- Recruitment A Listers
- Six Steps to Successful Flexible Working
- Stimulating Intellectual Curiosity
- 12 Dangers of Christmas
- Does Someone You Know Enjoy Being Miserable?
- Get Some Coffee Friends!
- Add Some Muscle to your Grievance Procedure
- CA Reject Morrison Vicarious Liability Appeal
- Managing With a Growth Mind Set
- Employee Accountability
- Bribery at Work
- What is the Reasonable Employer?
- Something to Celebrate?
- When Does Custom and Practice Affect Contract Terms?
- Take a (Short) Break
- When Leaders Are Tired
- Helping Employees Combat Loneliness
- Should Employers Provide Financial Education for Staff?
- Get it Noted
- Are You Feeling Perky?
- Developing Employee Responsibility
- Leaving it Too Late
- Are You Sourcing Top Talent For Your Business?
- Are You Allowing Your Top Performers to Compensate for Weaker Ones?
- Holiday Pay for Atypical Workers
- Responsibility for Employee Engagement
- Does The Appearance of The Sun Cause Your Staff to Disappear?
- What Do You Look For in Your Recruits?
- Helping Your Employees to Engage
- Reference Requests
Developing Employee Responsibility
The workplace has changed out of all recognition in the last 20 years. Back then, people were expected to take and act on orders without question. But today, employees don’t want to be the passive recipients of orders. They want to be more involved. What can you do to involve the team, encourage them to take responsibility and to perform well?
- Help your team understand your vision of excellence. Lots of people don't know what "excellence" means. If they're doing their job they tend to think that's good enough. Show them your vision of excellence that goes beyond competence, or create such a vision together.
- Expect excellence from others. Project your expectation and give your team room to deliver. Many managers do the opposite. When they micro-manage every detail of every task, they’re saying, in effect, they don’t expect excellence from their people. They expect failure.
- Lead by example. Don’t say something like: “quality is our number one priority” and then change the goal posts and send out sub-standard work when it suits you. If you take responsibility for excellence, the people around you will also take responsibility and practice excellence. Excellence is something that effective entrepreneurs, leaders and managers take seriously.
- Get the team’s commitment to excellence. When you want people to take responsibility for excellence, get a commitment from others that they can do it and will do it. Ask them to make a decision. To get that kind of commitment, ask the percentage question: To what degree are you committed to excellence on this project? And what will it take to get you 100% on board? After all, there comes a time when you need to move from deliberation to decision and from consideration to commitment.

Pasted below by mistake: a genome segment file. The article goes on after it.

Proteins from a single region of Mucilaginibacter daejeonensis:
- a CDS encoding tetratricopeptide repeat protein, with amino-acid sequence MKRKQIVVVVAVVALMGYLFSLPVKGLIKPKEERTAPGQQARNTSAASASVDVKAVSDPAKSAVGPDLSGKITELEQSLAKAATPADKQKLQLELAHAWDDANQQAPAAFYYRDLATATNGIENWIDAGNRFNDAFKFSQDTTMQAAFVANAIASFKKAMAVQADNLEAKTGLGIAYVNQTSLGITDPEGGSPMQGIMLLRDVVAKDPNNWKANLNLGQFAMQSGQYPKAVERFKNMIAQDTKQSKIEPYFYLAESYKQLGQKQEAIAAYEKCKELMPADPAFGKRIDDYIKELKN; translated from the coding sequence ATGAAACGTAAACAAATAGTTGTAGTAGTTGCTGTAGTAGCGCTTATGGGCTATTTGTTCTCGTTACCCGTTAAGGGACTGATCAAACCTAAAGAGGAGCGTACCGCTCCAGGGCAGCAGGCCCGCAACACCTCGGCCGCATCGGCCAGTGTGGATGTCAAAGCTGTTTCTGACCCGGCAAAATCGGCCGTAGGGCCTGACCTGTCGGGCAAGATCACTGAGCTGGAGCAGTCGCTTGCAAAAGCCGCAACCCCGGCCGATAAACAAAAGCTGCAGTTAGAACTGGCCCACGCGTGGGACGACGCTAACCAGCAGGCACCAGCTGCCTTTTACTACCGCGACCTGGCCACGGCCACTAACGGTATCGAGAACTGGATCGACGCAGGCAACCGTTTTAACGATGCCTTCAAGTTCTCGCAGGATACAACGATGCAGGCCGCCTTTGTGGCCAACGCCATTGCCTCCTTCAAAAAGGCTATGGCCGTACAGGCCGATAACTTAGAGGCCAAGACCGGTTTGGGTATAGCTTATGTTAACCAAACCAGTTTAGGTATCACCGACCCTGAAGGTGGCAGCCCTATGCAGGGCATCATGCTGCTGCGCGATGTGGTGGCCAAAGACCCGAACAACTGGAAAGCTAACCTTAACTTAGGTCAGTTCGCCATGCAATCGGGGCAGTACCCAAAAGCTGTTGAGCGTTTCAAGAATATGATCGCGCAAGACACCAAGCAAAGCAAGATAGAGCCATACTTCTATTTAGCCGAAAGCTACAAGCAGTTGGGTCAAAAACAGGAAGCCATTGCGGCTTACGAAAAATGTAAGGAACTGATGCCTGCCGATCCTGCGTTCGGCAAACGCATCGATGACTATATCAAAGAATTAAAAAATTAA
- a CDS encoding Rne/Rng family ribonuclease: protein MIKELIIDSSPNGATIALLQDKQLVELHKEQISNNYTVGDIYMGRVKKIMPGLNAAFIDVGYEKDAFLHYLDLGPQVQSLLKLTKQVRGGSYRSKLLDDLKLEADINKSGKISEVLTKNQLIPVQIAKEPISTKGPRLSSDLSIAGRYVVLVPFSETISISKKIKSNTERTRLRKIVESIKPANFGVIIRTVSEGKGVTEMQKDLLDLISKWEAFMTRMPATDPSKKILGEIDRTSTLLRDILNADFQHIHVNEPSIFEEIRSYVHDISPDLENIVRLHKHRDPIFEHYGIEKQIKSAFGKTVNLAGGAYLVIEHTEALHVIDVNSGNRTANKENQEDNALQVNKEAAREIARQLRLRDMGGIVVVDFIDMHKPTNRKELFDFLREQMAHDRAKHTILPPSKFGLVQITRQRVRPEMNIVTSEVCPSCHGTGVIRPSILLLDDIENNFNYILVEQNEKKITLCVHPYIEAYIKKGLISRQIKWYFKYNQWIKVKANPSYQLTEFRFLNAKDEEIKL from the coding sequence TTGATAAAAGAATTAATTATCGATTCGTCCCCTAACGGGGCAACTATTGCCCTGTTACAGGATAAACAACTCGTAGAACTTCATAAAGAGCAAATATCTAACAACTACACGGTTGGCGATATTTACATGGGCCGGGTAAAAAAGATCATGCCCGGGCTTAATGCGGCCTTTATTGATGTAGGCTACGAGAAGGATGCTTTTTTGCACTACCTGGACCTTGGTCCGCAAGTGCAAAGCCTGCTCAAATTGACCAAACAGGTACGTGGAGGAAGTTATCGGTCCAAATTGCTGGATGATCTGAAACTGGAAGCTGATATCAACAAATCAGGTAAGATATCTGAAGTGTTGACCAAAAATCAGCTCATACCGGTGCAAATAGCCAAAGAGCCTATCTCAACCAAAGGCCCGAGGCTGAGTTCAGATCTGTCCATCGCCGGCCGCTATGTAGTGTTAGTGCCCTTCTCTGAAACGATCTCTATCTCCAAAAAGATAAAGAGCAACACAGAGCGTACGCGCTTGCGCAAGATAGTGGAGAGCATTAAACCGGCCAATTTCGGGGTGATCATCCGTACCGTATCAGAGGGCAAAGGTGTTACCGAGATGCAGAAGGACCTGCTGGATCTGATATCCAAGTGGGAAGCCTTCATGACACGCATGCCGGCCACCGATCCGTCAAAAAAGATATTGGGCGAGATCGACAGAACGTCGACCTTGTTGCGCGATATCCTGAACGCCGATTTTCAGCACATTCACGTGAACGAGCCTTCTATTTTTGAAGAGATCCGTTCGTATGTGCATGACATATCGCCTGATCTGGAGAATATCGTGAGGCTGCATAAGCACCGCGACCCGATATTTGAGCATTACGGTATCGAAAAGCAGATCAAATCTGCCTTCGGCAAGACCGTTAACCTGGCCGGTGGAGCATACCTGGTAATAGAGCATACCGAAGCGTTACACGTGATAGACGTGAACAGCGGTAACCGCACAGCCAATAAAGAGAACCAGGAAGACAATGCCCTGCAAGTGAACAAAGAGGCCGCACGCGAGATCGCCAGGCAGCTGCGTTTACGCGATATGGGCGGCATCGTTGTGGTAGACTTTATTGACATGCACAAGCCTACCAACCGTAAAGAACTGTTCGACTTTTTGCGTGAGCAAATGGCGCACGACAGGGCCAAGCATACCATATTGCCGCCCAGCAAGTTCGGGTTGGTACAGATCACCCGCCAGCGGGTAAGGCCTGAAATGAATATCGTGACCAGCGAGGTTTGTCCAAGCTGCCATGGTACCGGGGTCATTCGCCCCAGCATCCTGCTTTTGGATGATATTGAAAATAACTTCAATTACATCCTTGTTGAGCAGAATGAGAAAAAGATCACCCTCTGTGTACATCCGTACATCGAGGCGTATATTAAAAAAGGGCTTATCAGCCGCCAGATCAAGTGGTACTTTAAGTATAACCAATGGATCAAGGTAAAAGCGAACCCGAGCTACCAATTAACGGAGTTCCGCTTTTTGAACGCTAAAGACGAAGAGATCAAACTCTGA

- Reward responsibility. When people take responsibility for excellence, they usually do it for a reason. Maybe the work makes them feel good, helps them master a skill, or move ahead in their career. One of the main reasons people take responsibility is because they want to receive recognition and positive feedback. So give it to them. Praise excellent performance.
- If team members make mistakes along the way (and they will), use language to encourage responsibility. Don’t talk to someone about his “weaknesses.” That sounds too much like a set of permanent character flaws. When you're correcting less-than-excellent performance, talk about the person's areas for development. That way you're describing a process they'll take responsibility for addressing. And that puts them back on the road to excellence.
- Analyse the process for taking responsibility. For example, if a colleague had an unusually good sales one month, recognise it and find out what happened to get the results. By asking questions like this, you can help your team member understand how the process of responsibility taking led to significant results.
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Although every effort has been made to ensure the accuracy of the information contained in this blog, nothing herein should be construed as giving advice and no responsibility will be taken for inaccuracies or errors.
Copyright © 2018 all rights reserved. You may copy or distribute this blog as long as this copyright notice and full information about contacting the author are attached. The author is Kate Russell of Russell HR Consulting Ltd.